Obtain proof of debt from collectors before you pay
To Her Credit
Sally Herigstad is a certified public accountant and the author of "Help! I Can't Pay My Bills: Surviving a Financial Crisis" (St. Martin's Press, 2006). She writes "To Her Credit," a weekly reader Q&A column about issues involving women, credit and debt, for CreditCards.com, and also writes regularly for MSN Money, Interest.com and Bankrate.com, and has guested on Martha Steward Radio and other programs. See her website SallyHerigstad.com
for more personal finance tips and free budgeting worksheets.
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Dear To Her Credit,
I sent a debt validation letter to a collection agency for
an account I had with a previous company. This collection agency responded by
sending me a letter stating that they had purchased the debt from a previous
creditor that was associated with my name, and they showed the last four digits
of my Social Security number. That's it! They did not send me the proof I was
asking for. What should I do next? -- Jennifer
That sounds like very thin "proof" indeed. If
that's all they have, you shouldn't send them anything. You have no way of
knowing if they actually own the debt. It's possible they are trying to collect
before they purchase the debt as that happens all the time. That's not enough
information to prove that they currently own the debt, however.
If a collection company really owns your debt, it should be
able to show recent statements on your account. The balance and activity should
match your records. They may also be able to show your application with your
Some states have even more requirements for what constitutes
validation of a debt. For example, new rules in Maryland require the collector
to show a listing of each prior owner of the debt, among other things. The trend nationwide is to require more information from collectors, who may have only the sketchiest information after
the debt is passed from one to another over time.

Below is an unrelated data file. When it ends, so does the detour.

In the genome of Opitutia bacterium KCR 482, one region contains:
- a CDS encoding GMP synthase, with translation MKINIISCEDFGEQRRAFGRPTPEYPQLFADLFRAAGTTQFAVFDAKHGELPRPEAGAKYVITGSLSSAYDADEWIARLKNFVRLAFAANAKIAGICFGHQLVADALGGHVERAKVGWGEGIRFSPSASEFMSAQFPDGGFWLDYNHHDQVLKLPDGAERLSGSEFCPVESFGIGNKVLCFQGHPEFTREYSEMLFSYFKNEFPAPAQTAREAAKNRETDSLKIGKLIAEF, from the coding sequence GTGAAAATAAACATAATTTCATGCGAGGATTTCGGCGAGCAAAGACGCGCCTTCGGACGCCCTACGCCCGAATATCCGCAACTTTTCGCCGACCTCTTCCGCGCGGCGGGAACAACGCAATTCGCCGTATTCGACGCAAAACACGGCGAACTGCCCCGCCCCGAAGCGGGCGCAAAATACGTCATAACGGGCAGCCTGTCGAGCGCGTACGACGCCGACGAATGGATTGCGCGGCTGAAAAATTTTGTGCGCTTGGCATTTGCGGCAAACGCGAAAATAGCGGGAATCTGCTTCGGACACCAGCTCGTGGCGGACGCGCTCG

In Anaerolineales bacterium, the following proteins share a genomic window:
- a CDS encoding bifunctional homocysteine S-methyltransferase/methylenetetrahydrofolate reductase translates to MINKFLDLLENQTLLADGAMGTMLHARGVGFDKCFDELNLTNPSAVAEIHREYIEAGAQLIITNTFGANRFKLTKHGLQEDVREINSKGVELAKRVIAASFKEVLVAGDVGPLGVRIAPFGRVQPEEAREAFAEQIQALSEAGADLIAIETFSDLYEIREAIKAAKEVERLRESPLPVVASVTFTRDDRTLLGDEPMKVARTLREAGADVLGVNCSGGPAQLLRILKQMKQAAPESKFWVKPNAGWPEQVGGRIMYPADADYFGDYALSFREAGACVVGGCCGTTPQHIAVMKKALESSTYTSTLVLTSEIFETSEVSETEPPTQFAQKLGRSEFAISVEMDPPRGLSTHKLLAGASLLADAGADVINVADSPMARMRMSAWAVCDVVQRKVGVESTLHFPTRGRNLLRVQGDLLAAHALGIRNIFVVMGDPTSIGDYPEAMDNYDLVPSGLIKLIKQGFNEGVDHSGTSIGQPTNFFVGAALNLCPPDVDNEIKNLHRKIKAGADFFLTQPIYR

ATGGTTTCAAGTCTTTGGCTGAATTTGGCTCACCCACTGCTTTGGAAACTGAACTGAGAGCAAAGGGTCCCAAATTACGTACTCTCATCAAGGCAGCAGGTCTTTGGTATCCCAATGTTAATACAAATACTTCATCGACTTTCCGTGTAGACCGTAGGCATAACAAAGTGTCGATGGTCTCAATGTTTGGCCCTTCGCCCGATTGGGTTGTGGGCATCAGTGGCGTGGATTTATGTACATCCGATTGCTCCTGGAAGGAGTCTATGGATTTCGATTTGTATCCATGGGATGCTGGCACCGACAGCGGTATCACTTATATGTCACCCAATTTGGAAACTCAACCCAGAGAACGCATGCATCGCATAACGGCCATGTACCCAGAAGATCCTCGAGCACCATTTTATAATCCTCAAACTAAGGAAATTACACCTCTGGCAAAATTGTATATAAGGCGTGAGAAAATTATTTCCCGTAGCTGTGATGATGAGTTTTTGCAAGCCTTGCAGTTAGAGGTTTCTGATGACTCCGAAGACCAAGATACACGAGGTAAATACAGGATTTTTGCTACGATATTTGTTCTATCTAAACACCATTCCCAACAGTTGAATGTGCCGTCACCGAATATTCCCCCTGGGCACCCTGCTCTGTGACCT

I'm surprised they even tried to submit validation when they
had so little. Most collection companies in that situation would simply move
on. Their time is money, and they'd rather spend their time on someone who is a
little less savvy, perhaps more easily intimidated. Apparently, they hoped you
didn't really know what debt validation is and gave it a whirl. It won't work.
Do not send the collector money or give them any more
information about yourself or your financial situation unless they can prove
they own the debt, how much you owe and that the statute of limitations has not
expired. The burden of proof is on them and if what they've sent so far is all
they have, they shouldn't get far.
In the meantime, it's important to check your credit report (you can pull it for free once a year from each of the three big credit bureaus
at AnnualCreditReport.com) and make sure this company isn't damaging your credit score.
If the collection company cannot satisfactorily prove that
it owns this debt, you should tell the company to stop contacting you. Send a letter
by registered mail. If necessary, write to the credit bureau and tell them you
do not owe this debt. Our debt collection sample letters can help.
If the collection company persists, you may need legal help.
You can go to a low-cost legal center, or you can look for a consumer lawyer
who provides a free pre-consultation. As thin as their evidence is, I wish I
could tell you to just ignore them. However, ignoring a collector is never a
good idea. Resolving issues like this as quickly as possible is one of the most
important ways you can take care of your credit.
See related: Know your rights: Fair Debt Collection Practices Act
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Published: August 24, 2012
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